“There are a lot of state bureaucrats who are just as inept and probably just as out of touch as federal bureaucrats,” said Cherie Harder, a policy expert with Empower America, a conservative advocacy group.
“There is a reservoir of volunteerism and wanting to help our neighbors that is untapped and can be used, but is now overwhelmed by the federal effort,” said Sen. Dan Coats, R-Ind.
The bottom line
Behind the altruistic rhetoric, there is also a hard-nosed fiscal reality.
Republicans say they are committed to balancing the federal budget by 2002. When it comes to cuts, Social Security, defense and interest on the federal debt are off the table. That’s about half the budget right there.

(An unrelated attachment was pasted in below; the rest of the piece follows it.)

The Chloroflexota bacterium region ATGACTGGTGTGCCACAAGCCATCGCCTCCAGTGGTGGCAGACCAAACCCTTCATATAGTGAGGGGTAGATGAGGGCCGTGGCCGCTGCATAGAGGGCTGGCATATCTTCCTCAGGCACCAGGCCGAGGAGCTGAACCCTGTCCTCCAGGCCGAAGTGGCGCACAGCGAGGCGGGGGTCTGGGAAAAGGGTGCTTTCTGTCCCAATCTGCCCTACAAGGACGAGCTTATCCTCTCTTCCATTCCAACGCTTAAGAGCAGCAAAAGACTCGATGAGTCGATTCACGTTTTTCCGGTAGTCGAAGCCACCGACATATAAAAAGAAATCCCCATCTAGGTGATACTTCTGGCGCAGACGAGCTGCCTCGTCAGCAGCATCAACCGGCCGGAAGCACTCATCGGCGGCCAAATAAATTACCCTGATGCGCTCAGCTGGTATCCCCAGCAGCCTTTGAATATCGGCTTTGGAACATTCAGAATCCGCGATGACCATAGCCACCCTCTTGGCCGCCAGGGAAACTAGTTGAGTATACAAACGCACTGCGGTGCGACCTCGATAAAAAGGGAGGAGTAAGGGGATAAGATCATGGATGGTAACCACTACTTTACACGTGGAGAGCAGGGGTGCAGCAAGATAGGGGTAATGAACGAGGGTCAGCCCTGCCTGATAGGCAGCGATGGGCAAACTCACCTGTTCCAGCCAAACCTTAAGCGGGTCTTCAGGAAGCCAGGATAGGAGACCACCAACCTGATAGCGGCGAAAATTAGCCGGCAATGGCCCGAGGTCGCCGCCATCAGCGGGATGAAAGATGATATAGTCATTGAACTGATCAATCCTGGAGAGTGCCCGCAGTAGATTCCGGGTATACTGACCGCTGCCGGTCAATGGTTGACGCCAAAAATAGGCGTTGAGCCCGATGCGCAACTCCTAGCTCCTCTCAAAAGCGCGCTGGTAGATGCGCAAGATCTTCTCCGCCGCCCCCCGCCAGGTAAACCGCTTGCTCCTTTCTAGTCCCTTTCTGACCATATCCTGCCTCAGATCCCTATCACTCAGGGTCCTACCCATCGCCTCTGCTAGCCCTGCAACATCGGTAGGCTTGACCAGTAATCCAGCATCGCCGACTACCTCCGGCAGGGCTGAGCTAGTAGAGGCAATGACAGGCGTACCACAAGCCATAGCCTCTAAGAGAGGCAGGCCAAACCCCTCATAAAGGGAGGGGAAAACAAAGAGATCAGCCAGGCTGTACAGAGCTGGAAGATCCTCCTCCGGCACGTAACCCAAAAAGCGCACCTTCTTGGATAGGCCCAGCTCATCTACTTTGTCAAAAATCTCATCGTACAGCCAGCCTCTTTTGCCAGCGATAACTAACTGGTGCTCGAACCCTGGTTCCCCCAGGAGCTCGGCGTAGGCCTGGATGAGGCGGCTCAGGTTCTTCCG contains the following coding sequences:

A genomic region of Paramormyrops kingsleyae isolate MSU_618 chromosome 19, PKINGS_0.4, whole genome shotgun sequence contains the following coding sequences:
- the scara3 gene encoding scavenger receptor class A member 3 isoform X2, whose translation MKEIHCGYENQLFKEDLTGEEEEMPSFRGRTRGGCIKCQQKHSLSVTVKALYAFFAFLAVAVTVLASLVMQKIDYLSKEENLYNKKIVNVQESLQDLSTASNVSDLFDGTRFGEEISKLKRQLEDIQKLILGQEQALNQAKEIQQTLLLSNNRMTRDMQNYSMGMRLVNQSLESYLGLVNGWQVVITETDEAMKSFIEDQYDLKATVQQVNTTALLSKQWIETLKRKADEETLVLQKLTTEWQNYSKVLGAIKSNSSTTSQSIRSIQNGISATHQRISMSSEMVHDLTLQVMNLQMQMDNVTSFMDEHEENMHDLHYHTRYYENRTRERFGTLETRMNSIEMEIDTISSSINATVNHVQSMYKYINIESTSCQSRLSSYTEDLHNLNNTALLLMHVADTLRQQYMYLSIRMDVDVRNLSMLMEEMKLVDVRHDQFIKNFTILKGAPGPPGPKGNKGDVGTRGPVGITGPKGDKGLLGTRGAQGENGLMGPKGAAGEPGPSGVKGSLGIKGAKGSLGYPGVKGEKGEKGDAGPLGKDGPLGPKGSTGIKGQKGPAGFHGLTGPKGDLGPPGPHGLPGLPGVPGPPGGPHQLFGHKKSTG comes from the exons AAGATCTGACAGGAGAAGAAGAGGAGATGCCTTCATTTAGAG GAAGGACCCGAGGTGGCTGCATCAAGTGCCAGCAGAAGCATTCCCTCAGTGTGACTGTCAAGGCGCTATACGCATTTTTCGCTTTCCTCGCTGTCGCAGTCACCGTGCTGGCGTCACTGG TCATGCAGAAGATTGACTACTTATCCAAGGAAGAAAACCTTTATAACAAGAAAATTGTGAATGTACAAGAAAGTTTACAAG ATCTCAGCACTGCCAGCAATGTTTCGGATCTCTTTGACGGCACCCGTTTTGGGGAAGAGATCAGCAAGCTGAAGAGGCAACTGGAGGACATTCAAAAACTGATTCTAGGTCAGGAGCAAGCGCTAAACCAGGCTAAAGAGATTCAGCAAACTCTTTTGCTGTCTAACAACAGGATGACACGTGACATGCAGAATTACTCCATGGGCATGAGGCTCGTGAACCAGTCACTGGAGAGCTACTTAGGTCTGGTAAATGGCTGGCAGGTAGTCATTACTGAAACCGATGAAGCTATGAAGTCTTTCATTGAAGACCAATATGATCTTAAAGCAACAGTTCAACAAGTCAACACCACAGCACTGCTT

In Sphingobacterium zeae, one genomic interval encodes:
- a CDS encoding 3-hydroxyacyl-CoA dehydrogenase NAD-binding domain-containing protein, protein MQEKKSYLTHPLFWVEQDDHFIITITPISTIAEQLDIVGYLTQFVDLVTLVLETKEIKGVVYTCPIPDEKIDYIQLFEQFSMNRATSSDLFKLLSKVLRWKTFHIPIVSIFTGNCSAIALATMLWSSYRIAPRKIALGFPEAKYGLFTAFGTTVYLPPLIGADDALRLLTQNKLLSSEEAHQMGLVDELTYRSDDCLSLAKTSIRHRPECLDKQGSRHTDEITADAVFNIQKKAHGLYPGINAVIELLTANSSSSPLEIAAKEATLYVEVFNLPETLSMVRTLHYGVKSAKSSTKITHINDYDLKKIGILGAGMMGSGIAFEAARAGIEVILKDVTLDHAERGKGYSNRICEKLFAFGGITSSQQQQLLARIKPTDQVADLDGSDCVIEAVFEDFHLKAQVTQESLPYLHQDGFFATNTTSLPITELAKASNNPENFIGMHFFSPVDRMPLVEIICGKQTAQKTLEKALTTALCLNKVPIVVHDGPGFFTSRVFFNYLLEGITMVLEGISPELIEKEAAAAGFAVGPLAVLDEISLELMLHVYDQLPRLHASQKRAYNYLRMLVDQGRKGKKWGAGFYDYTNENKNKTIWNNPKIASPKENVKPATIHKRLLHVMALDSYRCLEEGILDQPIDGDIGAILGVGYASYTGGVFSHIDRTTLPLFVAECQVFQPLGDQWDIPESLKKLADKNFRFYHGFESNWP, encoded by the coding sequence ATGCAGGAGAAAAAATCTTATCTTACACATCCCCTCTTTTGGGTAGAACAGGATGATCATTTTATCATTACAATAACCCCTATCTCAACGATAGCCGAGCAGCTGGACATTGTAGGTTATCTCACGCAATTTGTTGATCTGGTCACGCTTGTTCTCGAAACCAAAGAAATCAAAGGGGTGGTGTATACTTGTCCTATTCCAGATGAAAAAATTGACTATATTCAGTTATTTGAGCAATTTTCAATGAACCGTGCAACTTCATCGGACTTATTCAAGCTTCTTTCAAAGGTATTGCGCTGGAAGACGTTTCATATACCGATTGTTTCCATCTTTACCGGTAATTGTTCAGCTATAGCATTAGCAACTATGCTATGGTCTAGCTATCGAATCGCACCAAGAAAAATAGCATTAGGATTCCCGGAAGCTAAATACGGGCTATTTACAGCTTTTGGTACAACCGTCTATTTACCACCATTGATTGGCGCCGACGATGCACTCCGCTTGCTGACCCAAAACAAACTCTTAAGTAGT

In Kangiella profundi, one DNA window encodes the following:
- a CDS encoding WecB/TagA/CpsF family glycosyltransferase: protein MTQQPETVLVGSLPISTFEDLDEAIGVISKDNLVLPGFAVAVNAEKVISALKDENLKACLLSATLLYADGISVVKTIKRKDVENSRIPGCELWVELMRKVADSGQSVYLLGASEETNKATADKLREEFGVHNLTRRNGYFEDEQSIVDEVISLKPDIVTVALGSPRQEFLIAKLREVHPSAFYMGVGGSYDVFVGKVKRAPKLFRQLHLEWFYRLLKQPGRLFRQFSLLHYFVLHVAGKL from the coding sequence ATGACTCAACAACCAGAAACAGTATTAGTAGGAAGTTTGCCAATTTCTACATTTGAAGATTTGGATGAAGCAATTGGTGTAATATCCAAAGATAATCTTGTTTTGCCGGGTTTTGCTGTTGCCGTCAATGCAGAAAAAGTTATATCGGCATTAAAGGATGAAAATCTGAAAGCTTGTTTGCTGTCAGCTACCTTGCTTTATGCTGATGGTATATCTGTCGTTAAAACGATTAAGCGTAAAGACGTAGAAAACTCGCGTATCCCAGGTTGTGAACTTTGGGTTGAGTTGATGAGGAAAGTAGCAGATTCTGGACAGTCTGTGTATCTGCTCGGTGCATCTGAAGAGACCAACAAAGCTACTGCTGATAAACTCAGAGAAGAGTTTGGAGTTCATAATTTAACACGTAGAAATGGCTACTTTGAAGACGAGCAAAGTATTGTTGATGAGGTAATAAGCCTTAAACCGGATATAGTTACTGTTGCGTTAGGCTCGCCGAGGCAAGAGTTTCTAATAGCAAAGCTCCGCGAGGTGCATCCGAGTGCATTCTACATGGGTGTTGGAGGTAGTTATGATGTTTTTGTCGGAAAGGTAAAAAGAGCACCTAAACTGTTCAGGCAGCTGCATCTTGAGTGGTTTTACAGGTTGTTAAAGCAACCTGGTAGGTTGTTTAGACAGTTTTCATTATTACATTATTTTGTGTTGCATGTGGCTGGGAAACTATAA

Grants to states - from Medicaid, to mass transit subsidies, to the school lunch program - represent about 30 percent of the remaining budget.
“In order to cut enough funding out of the federal budget, very large cuts have to be made in grants to state and local government,” said Iris Lav, a budget analyst with the Center on Budget and Policy Priorities, a liberal advocacy group.
The federal government now pays about 70 percent of the cost of safety-net programs. Federal funding for many programs is open-ended. If a state’s economy takes a nosedive and more people legally qualify for welfare benefits, the federal spigot opens wider.
Block grants would work very differently. The amount of federal aid would be capped. State dollars would not be matched, removing the incentive for states to spend more.
Block grants make it easier to balance the federal budget by making costs more predictable. But they may not protect the poor as well.